The study authors describe Saphyr as a viable alternative to both karyotyping and CNV-microarray, especially in reproductive disorders as a potential replacement of karyotyping as the primary cytogenetic testing method. Sequencing-based methods have failed to replace karyotyping, especially in prenatal testing, because of a high incidence of false positive findings, which has not occurred with Saphyr.
That reminds me of Combimatrix, which used micro-arrays for just this sort of test. So that is another potential addressable market for the technology.
So this is a story about a platform that is maybe coming of age. But I also cannot ignore the other angle – which is investor exuberance. You saw that yesterday with the move that far exceeded the news that underlay it. Along these lines, the Ark guys are at least aware of Bionano. Simon Barnett, who is a Genomics Analyst with ArkInvest, has been asked about Bionano a few times. His responses seem to be that he likes the technology, but believes it has limited opportunities. For example:
It is worth keeping an eye on whether Barnett and Ark, which seems to have some responsibility for the rise of small biotech names this year, might be willing reevaluate Bionano given if the role of the platform expands to SOC for cytogenetics.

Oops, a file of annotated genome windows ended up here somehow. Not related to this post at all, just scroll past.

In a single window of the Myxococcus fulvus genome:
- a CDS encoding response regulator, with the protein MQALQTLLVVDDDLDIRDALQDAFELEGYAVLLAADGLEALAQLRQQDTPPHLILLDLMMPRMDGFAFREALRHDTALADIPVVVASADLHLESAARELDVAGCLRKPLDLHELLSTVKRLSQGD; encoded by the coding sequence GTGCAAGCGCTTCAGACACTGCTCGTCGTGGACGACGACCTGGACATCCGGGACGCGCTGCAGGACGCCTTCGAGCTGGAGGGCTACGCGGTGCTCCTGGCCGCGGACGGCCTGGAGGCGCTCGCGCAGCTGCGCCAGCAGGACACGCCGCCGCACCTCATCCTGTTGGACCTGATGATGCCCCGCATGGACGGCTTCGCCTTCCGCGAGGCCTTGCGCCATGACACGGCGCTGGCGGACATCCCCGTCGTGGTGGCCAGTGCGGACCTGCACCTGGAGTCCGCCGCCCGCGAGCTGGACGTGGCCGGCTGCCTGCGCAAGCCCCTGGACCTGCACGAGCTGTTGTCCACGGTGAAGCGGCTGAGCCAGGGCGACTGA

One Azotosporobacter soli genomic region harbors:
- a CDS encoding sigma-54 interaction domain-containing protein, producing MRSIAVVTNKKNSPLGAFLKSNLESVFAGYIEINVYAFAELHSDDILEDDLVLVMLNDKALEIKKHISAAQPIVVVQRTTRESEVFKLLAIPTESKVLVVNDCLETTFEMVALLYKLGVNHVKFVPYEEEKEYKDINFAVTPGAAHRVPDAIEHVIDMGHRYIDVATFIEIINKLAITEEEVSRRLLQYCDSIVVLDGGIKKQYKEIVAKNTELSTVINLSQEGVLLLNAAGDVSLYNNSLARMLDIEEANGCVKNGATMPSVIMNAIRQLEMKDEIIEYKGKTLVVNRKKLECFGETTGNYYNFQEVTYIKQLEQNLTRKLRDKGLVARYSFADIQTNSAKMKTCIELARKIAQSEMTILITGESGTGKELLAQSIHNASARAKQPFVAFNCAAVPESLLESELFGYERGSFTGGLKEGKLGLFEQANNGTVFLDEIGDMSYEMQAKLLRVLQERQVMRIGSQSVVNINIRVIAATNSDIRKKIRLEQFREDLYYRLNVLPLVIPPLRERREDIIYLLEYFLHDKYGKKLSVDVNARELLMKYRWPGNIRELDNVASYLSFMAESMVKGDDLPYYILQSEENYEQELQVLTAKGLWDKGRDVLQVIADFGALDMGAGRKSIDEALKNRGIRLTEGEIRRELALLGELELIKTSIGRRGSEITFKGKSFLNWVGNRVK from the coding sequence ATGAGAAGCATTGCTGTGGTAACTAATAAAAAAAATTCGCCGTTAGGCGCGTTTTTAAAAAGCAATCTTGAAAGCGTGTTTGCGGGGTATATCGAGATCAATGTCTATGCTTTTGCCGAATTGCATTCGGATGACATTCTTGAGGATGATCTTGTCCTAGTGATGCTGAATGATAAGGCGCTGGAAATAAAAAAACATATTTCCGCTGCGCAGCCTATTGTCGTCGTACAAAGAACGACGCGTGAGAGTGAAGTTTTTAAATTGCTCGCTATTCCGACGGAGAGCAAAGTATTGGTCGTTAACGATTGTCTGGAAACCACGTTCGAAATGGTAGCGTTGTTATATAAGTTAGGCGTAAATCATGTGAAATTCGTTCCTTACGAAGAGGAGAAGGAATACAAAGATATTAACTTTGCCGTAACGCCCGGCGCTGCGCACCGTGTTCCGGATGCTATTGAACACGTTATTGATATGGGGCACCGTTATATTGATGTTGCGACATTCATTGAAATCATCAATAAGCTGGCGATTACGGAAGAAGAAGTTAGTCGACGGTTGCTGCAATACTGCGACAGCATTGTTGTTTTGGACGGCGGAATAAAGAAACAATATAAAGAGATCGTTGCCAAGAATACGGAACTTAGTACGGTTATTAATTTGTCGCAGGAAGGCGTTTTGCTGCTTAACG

The other piece, which is silly but still can’t be ignored, is that the market is simply crazy right now. Stocks in the right space are being bid up to ridiculous heights. I’m making the most money from the dumbest ideas.
So here you have a company that is in the right space – genomics – and there is a whole heap load of positive data that has come out this year that expands the application of their technology to a wider range of diseases. You just have to wonder if the market might keep bidding it up even if the opportunity is admittedly limited and this is a niche player.
Bionano has 148 million shares outstanding. There are another 30 million warrants. Most of those are quite far out of the money. The company did do a very dilutive financing with 33c warrants in April but I think most of those warrants have been exercised. I am triangulating a little based on the pre and post offering disclosures but I would guess about 5 million of those low priced warrants are still out there at most.